- Snip the stem. With your sterilized shears or knife, carefully cut the chosen stem just below a leaf node. A clean cut helps keep the plant as healthy as possible and prevents fungal leaf spot.
- Remove lower leaves. Gently pluck any leaves from the bottom inch or two of the cutting. This will create space for the aerial roots to settle into the new medium and prevent the leaves from rotting.
- Plant your cutting. Stick the freshly-cut end of the stem into the prepared pot of moist rooting medium. Make sure the aerial roots are touching the medium to encourage new root growth. (You can also root in a clear glass of water first to keep an eye on the root growth).
- Create the perfect environment. Place the pot in a warm spot with bright ambient light, avoiding direct sun. Keep the medium consistently moist but not soggy, as this can cause rot. Maintain high humidity for successful propagation — consider covering the pot with a clear plastic bag to trap moisture.
- Watch for growth. Over the next few weeks, keep an eye on your cutting for new growth and roots. Once the cutting has a healthy root system and some new leaves, you can transfer it to a larger pot with regular potting mix.
Philodendron White Wizards, while gorgeous tropical houseplants, can occasionally face some common problems. Luckily for you, they’ve also got common solutions!
Fully White Leaves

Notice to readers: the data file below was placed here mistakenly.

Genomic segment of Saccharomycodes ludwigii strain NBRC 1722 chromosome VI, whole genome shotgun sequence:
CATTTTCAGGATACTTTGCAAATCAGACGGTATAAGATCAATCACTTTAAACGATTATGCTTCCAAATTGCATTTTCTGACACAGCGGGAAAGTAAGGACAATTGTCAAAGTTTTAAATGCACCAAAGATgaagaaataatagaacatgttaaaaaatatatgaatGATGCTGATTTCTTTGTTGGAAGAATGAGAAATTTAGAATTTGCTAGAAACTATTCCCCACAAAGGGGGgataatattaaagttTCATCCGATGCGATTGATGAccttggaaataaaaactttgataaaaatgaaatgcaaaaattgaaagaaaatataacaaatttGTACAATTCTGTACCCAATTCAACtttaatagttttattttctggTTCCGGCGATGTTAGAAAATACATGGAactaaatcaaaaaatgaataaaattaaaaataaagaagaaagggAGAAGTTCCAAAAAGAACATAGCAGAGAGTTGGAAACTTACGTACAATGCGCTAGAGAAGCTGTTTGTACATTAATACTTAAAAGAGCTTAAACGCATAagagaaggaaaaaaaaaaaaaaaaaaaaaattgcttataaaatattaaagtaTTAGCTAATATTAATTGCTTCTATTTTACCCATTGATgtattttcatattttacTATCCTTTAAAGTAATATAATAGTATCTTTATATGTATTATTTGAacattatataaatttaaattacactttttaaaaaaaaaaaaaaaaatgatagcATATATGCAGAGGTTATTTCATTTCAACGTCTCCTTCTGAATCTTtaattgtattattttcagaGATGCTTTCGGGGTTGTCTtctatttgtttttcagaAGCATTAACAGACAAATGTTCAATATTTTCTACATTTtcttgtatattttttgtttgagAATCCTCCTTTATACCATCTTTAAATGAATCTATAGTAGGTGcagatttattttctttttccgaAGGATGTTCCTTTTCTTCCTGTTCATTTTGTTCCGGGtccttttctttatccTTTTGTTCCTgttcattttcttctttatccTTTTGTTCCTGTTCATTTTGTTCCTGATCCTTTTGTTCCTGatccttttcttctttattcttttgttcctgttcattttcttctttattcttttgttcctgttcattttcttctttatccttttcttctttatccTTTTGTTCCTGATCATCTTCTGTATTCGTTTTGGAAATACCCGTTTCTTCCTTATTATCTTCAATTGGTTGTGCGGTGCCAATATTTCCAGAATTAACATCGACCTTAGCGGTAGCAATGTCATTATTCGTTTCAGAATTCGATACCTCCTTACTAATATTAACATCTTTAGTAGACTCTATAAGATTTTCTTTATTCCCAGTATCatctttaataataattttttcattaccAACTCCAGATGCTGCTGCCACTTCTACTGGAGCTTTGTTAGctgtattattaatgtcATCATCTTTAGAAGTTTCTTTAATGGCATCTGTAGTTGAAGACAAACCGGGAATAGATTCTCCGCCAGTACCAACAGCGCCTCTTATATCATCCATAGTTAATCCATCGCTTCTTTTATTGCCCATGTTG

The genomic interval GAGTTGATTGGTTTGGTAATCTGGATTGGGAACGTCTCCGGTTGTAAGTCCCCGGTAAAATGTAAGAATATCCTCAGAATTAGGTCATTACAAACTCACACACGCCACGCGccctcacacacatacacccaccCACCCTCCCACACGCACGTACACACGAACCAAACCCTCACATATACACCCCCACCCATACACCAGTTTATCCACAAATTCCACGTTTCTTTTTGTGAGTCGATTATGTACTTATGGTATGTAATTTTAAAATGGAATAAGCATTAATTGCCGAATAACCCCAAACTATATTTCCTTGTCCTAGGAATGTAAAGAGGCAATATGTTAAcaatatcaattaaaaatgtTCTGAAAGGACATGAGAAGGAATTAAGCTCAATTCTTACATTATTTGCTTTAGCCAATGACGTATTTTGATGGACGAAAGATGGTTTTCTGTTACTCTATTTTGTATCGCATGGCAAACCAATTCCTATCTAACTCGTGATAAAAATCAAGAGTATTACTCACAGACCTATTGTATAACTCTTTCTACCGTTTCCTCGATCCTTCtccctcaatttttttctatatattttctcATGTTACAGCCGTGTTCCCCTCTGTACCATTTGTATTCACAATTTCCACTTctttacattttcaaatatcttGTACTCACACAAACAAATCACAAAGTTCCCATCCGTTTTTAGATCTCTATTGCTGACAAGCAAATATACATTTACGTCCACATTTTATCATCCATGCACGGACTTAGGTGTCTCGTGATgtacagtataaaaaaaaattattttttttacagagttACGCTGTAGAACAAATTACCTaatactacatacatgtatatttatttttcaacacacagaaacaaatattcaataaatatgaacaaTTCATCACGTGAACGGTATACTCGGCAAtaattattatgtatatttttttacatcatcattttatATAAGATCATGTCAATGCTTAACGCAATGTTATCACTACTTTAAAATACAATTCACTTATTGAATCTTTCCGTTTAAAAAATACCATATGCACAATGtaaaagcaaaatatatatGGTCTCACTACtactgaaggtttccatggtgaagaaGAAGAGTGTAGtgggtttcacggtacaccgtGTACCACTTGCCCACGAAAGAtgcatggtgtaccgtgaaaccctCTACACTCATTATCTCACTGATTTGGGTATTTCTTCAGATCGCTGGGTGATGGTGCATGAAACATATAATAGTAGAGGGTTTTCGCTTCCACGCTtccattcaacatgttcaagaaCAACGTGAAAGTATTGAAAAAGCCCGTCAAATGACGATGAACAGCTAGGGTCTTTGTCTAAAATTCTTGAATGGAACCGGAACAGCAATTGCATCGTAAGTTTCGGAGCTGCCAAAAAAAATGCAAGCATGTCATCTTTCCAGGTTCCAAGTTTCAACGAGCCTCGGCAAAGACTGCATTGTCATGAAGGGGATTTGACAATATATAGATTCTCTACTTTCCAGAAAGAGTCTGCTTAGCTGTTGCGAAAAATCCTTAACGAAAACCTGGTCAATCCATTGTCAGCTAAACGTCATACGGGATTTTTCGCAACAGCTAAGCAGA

Stunning as they may seem, fully white leaves on a White Wizard Philodendron can be problematic. These leaves draw energy from the plant without contributing any in return through photosynthesis (not a very even deal, is it?).
Should you spot a completely white leaf, we suggest taking a picture to admire its beauty, and then snipping it off — it’s essentially a “freeloader” on your plant.
To prevent more white leaves from sprouting, make sure your climbing philodendron receives plenty of indirect light, and maintain a balanced watering schedule. Gently cleaning the green leaves by spraying a bit of water and wiping with a soft cloth can encourage photosynthesis — just remember to be extra cautious with newly unfurled leaves, which can be quite delicate.
While it’s natural for older leaves at the base of the White Wizard philodendron to turn yellow, too many yellow leaves could be a sign of a problem. The common culprits include inconsistent watering, excess sunlight, or insufficient nutrients in the soil.
To get this issue under control, begin by trimming away any yellow leaves. Ensure that your plant is shielded from direct sunlight, and instead provide bright but indirect light. Stick to a consistent watering schedule, allowing the soil to dry out between waterings, and opt for a balanced fertilizer to encourage healthy growth.